"The purpose of life is to live it, to taste experience to the
utmost, to reach out eagerly and without fear for newer and
Today I had the privilege of re-visiting one of my first "professional" mosaic back splashes. My friend, Kelly and I designed, made and installed this about 8 years ago. It was a great experience, one that provided confidence and basic know-how for the next job. My friend who commissioned the mosaic has sold the house and when I photographed this today I thought I would be sad to possibly never see it again. In the making of it I did so much pondering and praying over its soon to be owners that once we installed it I was glad to move on and leave it in its permanent spot. My part alone was almost 200 hours. It is kind of like preparing for and having a baby, except that once it is "born" it is a static immovable work of art that won't grow or change. You notice all the possibilities of how it could have been improved or altered only after it is finally installed, and then like a child leaving the nest, you must set it free hoping you did everything in your power at the time to create a pleasing product.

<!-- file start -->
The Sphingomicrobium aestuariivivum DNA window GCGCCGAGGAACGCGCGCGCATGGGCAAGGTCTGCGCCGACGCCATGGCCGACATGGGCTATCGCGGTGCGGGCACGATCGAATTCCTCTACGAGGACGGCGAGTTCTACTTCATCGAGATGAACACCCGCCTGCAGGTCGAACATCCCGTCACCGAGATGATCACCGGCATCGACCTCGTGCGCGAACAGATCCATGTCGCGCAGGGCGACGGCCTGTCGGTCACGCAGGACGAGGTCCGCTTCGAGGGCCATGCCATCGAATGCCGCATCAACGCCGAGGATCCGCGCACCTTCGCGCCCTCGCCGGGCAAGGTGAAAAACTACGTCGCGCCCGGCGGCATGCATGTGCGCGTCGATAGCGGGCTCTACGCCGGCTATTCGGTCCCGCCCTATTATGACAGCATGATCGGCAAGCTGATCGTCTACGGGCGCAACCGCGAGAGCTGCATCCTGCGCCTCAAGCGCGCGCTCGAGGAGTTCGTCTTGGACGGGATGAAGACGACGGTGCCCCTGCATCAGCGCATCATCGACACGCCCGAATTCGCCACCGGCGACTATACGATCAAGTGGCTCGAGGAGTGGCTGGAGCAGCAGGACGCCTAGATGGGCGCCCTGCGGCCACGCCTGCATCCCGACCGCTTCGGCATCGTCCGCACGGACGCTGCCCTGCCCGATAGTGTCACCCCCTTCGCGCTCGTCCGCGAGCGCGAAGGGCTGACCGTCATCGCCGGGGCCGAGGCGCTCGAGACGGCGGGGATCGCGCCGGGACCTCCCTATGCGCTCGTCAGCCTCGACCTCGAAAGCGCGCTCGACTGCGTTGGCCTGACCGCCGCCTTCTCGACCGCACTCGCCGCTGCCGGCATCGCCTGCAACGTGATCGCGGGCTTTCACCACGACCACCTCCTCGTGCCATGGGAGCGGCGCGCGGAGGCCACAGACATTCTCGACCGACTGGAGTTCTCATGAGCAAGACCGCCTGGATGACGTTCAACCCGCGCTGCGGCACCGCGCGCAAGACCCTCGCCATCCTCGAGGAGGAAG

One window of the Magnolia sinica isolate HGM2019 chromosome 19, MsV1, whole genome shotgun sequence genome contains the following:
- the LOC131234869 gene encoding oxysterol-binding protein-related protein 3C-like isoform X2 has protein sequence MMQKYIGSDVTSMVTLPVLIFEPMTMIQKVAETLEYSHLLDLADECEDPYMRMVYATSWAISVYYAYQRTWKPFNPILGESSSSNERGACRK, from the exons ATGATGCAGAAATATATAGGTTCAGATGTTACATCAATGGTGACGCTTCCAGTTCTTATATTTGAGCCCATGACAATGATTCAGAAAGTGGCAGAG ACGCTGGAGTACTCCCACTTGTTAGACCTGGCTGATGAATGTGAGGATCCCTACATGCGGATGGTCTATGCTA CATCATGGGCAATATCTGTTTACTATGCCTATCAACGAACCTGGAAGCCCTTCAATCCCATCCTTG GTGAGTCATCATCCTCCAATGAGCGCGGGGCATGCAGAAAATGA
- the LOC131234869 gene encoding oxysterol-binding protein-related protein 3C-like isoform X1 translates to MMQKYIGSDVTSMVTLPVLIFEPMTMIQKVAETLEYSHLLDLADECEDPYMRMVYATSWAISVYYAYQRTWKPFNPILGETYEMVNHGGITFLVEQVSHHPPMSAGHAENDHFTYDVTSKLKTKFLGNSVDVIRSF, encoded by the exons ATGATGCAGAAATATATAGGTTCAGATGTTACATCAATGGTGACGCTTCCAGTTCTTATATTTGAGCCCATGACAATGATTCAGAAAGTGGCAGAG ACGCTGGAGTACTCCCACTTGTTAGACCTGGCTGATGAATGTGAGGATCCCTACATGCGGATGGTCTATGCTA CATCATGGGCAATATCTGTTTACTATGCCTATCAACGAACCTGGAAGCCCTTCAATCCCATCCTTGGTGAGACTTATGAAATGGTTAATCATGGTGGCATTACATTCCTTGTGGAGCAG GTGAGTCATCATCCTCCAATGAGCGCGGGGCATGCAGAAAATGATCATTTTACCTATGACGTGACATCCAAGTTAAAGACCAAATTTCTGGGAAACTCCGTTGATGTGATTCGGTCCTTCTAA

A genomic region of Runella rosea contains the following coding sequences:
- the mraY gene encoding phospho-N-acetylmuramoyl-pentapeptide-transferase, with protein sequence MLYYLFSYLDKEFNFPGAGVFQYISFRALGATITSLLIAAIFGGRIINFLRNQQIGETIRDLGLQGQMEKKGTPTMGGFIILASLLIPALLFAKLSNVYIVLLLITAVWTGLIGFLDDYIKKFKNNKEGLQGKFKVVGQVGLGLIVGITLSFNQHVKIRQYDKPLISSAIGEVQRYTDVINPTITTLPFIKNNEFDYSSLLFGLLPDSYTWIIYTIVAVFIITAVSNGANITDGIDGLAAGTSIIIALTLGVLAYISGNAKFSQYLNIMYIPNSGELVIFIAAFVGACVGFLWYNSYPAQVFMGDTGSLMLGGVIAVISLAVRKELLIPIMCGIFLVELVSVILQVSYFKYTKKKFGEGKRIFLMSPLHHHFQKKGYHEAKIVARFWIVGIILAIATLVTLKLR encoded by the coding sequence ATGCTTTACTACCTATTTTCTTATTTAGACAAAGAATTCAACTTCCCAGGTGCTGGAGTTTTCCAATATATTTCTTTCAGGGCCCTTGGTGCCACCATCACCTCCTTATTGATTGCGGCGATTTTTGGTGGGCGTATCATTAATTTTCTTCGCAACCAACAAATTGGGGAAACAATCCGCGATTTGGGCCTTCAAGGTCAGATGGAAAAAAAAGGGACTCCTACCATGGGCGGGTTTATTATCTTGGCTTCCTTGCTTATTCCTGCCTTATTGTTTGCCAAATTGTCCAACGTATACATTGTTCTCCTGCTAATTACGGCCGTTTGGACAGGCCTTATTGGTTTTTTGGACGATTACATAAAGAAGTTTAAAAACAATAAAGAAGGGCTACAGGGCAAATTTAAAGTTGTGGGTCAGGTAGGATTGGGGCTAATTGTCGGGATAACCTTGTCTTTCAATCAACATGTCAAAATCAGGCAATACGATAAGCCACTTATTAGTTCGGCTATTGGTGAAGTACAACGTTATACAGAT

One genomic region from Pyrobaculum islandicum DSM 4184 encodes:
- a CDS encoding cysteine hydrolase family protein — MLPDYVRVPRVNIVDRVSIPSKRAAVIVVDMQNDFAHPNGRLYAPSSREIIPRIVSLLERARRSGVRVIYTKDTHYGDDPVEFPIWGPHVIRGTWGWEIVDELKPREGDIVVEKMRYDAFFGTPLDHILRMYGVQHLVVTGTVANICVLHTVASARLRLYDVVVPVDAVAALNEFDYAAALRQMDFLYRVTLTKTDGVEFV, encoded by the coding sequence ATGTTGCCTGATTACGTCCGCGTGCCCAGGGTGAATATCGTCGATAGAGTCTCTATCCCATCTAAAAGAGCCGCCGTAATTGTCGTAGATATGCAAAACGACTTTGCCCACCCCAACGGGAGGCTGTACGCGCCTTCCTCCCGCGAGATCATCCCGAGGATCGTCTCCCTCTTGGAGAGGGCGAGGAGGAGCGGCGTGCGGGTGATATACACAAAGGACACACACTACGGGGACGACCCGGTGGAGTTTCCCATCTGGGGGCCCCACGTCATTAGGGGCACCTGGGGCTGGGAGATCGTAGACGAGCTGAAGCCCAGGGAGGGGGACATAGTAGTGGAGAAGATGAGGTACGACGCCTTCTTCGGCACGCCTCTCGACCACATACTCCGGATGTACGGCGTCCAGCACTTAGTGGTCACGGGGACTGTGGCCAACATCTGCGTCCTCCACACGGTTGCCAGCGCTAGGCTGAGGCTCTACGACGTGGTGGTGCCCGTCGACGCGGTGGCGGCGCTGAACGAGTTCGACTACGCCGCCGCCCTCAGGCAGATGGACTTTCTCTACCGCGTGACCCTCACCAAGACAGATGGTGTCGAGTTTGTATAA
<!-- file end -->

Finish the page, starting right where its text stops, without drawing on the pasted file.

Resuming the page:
Re-visiting it helped me to realize how much I have improved as an artist, and after inspecting it by taking some final pictures I am ready to let it go; for I have lived it, experienced it to the utmost, and now am ready to reach out eagerly and without fear for a newer and richer experience. This may all sound a bit melodramatic, unless you have experienced all that goes into an initial idea, lengthy design process, and production of a large project. It is love of a sort that I will definitely be spending time with again.
Here is Mike & Suzanne's kitchen backsplash mosaic. The initial design was worked around three adored frog tiles that Suzanne brought back from a vacation. I made a template of the walls, laid the tiles in place and started drawing the tropical and beloved flowers and frogs around them. One of my favorite parts of the mosaic is the koi pond with Suzanne's Grandmother's plates (the orange and white dots). It was a labor of love, love of the craft, the subject matter, and the people to whom the house belongs.